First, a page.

Just as in the culinary industry, the world of cocktails is constantly evolving in response to new techniques, ingredients, and consumer tastes. The following are some of the most prominent trends we should expect to see in 2016, as predicted by the industry’s leading bartenders and brand ambassadors.
Tapastails offer a new way to imbibe.
In recent years, flights have become a popular way for guests to sample multiple varieties of one spirit, such as whiskey or rum, or several different kinds of beer. London Cocktail Club founder JJ Goodman predicts that this trend will evolve into a widespread affinity for tapastails: smaller cocktails at lower prices. Tapastails will take beverage tasting beyond the somewhat rigid “flight” format, allowing guests to sample a wider selection of spirits and flavors during one outing. Tapastails are typically served in 75 mL glasses and are becoming especially popular in the Asian bar scene.
Scotch will lead the whiskey sector.
Bourbon recently experienced a huge surge in popularity, generating new whiskey enthusiasts and a slew of creative new cocktails. Cocktail consumers are now more accustomed to drinks that prominently feature one spirit, with other ingredients playing a supporting role. As the bourbon trend slows, experts such as Andrew Milne of the Whisky Exchange expect much of this enthusiasm to transfer to Scotch. We should see an influx of Scotch cocktails, including both updates on old classics and innovative new drinks.
Amaro takes the stage.
Italian for “bitter,” Amaro is a class of Italian herbal liqueurs commonly enjoyed before and after meals as an aperitivo or digestivo. Cocktails featuring aromatic bitters or vermouth have become more common, and this trend has inspired a growing demand for Amaro. One sign of this emerging trend was clear at Tales of the Cocktail 2015, where Amaro di Angostura took home the prize for best new product of the year. While Amaro di Angostura follows the customary flavor profile of Angostura bitters, Amaro is an extremely versatile ingredient, offering a wide range of flavors that make for more complex, aromatic cocktails.
Gin will maintain its popularity.
Gin experienced what many have called a “renaissance” in 2015. This is especially true in the United Kingdom, where the spirit has defied its reputation as a drink for older, suburban crowds and surpassed £1 billion in sales. Gin’s time in the public eye has created a more informed consumer base, and bar patrons will benefit from their gin knowledge as the spirit’s popularity inspires new distilleries and fresh offerings from existing brands. Experts expect bars to offer more craft varieties, and this trend is also likely to drive the development of new, premium tonic waters.
Mixologists will harness Latin flavors.
Mexico is home to several unique spirits, but for several decades, tequila was the only variety of Mexican liquor commonly served beyond the country’s borders. In recent years, bartenders and guests alike have come to discover mescal, a smoky Oaxacan spirit distilled from the maguey agave plant. Now, lesser known Mexican spirits such as bacanora and sotol are also on the rise.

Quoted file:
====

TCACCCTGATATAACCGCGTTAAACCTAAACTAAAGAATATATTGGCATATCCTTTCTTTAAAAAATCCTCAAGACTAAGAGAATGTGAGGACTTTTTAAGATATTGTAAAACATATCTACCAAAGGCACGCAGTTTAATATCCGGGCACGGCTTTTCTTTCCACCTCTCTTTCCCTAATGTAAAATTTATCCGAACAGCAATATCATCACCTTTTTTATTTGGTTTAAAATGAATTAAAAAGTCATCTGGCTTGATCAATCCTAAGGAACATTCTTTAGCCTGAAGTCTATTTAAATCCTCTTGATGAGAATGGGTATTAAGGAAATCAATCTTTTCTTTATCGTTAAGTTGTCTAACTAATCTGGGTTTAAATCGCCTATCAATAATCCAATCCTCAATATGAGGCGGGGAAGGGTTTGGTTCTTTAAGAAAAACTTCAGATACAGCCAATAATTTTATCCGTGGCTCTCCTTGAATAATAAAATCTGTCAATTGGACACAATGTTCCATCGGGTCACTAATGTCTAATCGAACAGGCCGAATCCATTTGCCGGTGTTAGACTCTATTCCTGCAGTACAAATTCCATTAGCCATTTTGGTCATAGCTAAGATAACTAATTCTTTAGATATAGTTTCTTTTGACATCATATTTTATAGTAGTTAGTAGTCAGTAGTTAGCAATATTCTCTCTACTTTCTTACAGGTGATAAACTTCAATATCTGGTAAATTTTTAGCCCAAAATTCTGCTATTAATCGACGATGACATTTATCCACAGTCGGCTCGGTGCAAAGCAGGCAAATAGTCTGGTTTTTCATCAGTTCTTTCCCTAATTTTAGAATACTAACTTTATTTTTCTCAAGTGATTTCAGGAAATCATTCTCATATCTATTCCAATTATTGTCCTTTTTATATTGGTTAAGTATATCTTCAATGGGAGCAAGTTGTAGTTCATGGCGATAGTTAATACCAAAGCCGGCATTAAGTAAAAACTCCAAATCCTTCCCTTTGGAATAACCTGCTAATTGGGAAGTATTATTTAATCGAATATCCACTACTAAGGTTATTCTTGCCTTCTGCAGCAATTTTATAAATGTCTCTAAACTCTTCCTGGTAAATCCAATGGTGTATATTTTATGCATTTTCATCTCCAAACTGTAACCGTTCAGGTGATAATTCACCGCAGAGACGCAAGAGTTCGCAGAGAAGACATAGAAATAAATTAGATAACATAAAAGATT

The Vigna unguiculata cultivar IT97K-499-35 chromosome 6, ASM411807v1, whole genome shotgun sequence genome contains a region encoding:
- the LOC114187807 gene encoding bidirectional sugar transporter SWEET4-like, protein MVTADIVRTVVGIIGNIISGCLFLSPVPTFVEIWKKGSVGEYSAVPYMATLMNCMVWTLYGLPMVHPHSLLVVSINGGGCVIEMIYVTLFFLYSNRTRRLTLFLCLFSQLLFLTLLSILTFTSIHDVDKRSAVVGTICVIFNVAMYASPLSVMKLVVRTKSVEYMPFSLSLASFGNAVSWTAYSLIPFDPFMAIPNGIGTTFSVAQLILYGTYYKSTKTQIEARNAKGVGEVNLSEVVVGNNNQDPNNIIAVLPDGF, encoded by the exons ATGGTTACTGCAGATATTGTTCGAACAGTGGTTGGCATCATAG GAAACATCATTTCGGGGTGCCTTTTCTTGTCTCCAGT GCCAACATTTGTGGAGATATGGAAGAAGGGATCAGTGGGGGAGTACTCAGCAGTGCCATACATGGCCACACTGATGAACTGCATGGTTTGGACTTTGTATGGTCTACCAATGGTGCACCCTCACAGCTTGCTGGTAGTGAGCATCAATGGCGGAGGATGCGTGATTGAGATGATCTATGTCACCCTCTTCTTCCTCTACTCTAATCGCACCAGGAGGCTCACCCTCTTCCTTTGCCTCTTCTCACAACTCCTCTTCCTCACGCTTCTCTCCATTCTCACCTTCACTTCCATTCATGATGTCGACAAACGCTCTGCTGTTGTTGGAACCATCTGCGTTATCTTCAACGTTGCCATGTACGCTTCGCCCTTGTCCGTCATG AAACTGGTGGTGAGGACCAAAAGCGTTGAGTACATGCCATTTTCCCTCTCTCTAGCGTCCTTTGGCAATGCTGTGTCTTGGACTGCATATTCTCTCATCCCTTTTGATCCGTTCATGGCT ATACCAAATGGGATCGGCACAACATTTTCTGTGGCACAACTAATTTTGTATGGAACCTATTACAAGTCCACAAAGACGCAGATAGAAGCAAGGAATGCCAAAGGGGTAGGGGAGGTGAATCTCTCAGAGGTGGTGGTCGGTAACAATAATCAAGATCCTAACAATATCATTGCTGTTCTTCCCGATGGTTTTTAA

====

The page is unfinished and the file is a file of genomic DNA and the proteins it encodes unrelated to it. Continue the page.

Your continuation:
Classic cocktails continue to delight.
Bartenders around the world have recently found themselves serving more traditional cocktails, such as the martini, Old Fashioned, and Manhattan. They expect this trend to grow in 2016, when it could even expand to include the sweeter, more colorful cocktails of the disco era. It’s expected that 1970s staples like the Grasshopper and Harvey Wallbanger will benefit from updated recipes and a focus on fresh ingredients. We’ll also notice more variations on these classics; for example, the Moscow Mule has been repurposed into the tequila-based Mexican Mule.
Savory drinks are on the rise.
If sweet or fruity drinks aren’t your style, 2016 may be your year. As bartenders take a more culinary approach to mixology, often searching their restaurants’ pantries for inspiration, they’re expected to experiment with more savory ingredients that combine for a “umami” flavor profile. Mushrooms, spinach, seaweed, celery, and even beer will make more prominent appearances in your cocktails and will open the door to a whole new world of cocktail-food pairing possibilities.
Frozen cocktails aren’t just a gimmick anymore.
No longer associated solely with tropical getaways or trips to New Orleans, frozen daiquiris and piña coladas will become more common fare at bars around the world. Tales of the Cocktail’s Anne Tuennerman has noticed an influx of bars offering craft frozen daiquiris, but has also discovered New Orleans bars innovating the frozen gin and tonic, while others have encountered frozen mules.
In 2016, bartenders will likely sharpen their focus on crafting cocktails with refined flavor profiles, without the need for unusual presentations. Rather than use crazy garnishes, flashy serviceware, or elaborate flair bartending, mixologists will strive to deliver excellent flavor and consistency. This falls in line with what consumers are looking for when they head to the bar, as an industry survey found that 87 percent of guests find it important for cocktails to be served consistently. In this vein, mixologists will also strive to craft more accessible drinks with high quality, easy-to-understand ingredients.
Cocktail culture heads home.
As cocktail culture continues to grow, more people will attempt to make their favorite cocktails at home and experiment with more ambitious recipes. We should expect to see home bartenders investing in high quality spirits and bartending tools. Going forward, cocktail books will likely offer a wider breadth of information on advanced bartending techniques and the science of mixology, fueling a more widespread interest in the craft.